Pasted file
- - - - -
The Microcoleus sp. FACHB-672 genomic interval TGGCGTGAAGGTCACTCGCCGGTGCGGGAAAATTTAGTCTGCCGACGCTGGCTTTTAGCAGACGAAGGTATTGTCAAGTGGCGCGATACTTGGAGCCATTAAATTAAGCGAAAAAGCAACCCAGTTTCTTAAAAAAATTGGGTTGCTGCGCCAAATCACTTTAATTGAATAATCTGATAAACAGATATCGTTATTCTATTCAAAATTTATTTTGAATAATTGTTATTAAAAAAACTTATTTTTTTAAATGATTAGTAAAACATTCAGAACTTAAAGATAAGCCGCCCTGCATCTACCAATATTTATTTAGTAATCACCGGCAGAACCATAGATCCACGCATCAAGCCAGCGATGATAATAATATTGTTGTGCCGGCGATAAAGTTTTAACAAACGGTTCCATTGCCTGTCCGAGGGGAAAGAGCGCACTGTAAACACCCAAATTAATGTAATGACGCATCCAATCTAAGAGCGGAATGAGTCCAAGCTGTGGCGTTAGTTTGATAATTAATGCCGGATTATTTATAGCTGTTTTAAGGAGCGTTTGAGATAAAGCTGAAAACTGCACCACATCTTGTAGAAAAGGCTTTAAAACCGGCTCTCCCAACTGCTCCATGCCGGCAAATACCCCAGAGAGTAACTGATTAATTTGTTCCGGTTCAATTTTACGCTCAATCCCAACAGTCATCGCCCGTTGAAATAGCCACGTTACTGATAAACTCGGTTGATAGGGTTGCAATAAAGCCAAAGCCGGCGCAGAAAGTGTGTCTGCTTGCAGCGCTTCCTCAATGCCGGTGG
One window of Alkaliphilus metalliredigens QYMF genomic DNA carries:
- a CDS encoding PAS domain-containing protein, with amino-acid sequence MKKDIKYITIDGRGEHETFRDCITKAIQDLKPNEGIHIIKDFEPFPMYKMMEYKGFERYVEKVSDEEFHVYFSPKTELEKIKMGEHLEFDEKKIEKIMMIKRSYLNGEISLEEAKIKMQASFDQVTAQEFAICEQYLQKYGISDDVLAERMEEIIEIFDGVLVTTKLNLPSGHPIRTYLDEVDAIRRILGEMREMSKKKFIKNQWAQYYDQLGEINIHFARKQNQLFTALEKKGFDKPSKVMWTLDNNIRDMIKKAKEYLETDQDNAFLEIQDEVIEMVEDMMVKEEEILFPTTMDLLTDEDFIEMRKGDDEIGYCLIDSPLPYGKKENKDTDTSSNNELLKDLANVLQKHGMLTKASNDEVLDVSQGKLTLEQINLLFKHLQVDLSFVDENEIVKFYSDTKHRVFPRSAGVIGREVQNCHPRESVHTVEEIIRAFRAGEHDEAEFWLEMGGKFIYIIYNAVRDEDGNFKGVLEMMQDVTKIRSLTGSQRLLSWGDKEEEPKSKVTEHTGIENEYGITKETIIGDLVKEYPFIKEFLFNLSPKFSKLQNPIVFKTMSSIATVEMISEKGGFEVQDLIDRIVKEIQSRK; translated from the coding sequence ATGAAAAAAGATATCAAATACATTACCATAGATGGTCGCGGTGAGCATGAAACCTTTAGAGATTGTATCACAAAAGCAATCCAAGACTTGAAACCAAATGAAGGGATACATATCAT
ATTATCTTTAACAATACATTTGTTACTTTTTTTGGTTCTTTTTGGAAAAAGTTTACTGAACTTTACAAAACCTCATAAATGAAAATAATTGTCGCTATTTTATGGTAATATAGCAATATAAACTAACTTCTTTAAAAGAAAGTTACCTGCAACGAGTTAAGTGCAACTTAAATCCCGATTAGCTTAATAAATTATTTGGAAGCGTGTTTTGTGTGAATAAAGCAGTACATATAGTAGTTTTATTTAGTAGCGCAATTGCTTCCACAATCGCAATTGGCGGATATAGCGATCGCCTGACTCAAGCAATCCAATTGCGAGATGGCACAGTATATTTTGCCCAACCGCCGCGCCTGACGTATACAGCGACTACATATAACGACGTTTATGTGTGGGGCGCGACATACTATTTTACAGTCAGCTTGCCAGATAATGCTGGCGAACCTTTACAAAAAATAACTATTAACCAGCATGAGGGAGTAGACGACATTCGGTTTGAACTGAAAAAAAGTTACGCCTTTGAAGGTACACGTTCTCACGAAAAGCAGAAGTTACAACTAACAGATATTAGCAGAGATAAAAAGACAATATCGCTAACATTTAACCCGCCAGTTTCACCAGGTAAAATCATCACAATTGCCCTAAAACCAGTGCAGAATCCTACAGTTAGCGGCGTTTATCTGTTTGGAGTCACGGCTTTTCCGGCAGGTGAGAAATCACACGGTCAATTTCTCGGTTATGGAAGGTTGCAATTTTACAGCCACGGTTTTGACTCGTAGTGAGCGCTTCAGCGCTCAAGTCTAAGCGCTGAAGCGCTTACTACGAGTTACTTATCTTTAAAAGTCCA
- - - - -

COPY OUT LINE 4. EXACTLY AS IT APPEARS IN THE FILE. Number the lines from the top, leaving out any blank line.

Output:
ATTATCTTTAACAATACATTTGTTACTTTTTTTGGTTCTTTTTGGAAAAAGTTTACTGAACTTTACAAAACCTCATAAATGAAAATAATTGTCGCTATTTTATGGTAATATAGCAATATAAACTAACTTCTTTAAAAGAAAGTTACCTGCAACGAGTTAAGTGCAACTTAAATCCCGATTAGCTTAATAAATTATTTGGAAGCGTGTTTTGTGTGAATAAAGCAGTACATATAGTAGTTTTATTTAGTAGCGCAATTGCTTCCACAATCGCAATTGGCGGATATAGCGATCGCCTGACTCAAGCAATCCAATTGCGAGATGGCACAGTATATTTTGCCCAACCGCCGCGCCTGACGTATACAGCGACTACATATAACGACGTTTATGTGTGGGGCGCGACATACTATTTTACAGTCAGCTTGCCAGATAATGCTGGCGAACCTTTACAAAAAATAACTATTAACCAGCATGAGGGAGTAGACGACATTCGGTTTGAACTGAAAAAAAGTTACGCCTTTGAAGGTACACGTTCTCACGAAAAGCAGAAGTTACAACTAACAGATATTAGCAGAGATAAAAAGACAATATCGCTAACATTTAACCCGCCAGTTTCACCAGGTAAAATCATCACAATTGCCCTAAAACCAGTGCAGAATCCTACAGTTAGCGGCGTTTATCTGTTTGGAGTCACGGCTTTTCCGGCAGGTGAGAAATCACACGGTCAATTTCTCGGTTATGGAAGGTTGCAATTTTACAGCCACGGTTTTGACTCGTAGTGAGCGCTTCAGCGCTCAAGTCTAAGCGCTGAAGCGCTTACTACGAGTTACTTATCTTTAAAAGTCCA